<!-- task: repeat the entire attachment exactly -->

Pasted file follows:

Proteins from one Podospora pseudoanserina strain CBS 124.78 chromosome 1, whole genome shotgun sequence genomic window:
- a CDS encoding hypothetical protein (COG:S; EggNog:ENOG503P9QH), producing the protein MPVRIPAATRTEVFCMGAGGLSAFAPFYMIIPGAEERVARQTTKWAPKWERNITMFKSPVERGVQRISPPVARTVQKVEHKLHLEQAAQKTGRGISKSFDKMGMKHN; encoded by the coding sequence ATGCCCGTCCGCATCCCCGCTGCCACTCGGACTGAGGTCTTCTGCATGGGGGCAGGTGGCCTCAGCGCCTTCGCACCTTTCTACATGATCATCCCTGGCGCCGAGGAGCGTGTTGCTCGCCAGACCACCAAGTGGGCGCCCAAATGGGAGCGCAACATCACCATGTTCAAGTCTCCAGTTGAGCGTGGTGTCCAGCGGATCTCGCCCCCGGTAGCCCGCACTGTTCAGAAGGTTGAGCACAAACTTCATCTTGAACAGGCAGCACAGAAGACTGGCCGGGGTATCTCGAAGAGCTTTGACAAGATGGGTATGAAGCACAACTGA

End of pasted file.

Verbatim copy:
Proteins from one Podospora pseudoanserina strain CBS 124.78 chromosome 1, whole genome shotgun sequence genomic window:
- a CDS encoding hypothetical protein (COG:S; EggNog:ENOG503P9QH), producing the protein MPVRIPAATRTEVFCMGAGGLSAFAPFYMIIPGAEERVARQTTKWAPKWERNITMFKSPVERGVQRISPPVARTVQKVEHKLHLEQAAQKTGRGISKSFDKMGMKHN; encoded by the coding sequence ATGCCCGTCCGCATCCCCGCTGCCACTCGGACTGAGGTCTTCTGCATGGGGGCAGGTGGCCTCAGCGCCTTCGCACCTTTCTACATGATCATCCCTGGCGCCGAGGAGCGTGTTGCTCGCCAGACCACCAAGTGGGCGCCCAAATGGGAGCGCAACATCACCATGTTCAAGTCTCCAGTTGAGCGTGGTGTCCAGCGGATCTCGCCCCCGGTAGCCCGCACTGTTCAGAAGGTTGAGCACAAACTTCATCTTGAACAGGCAGCACAGAAGACTGGCCGGGGTATCTCGAAGAGCTTTGACAAGATGGGTATGAAGCACAACTGA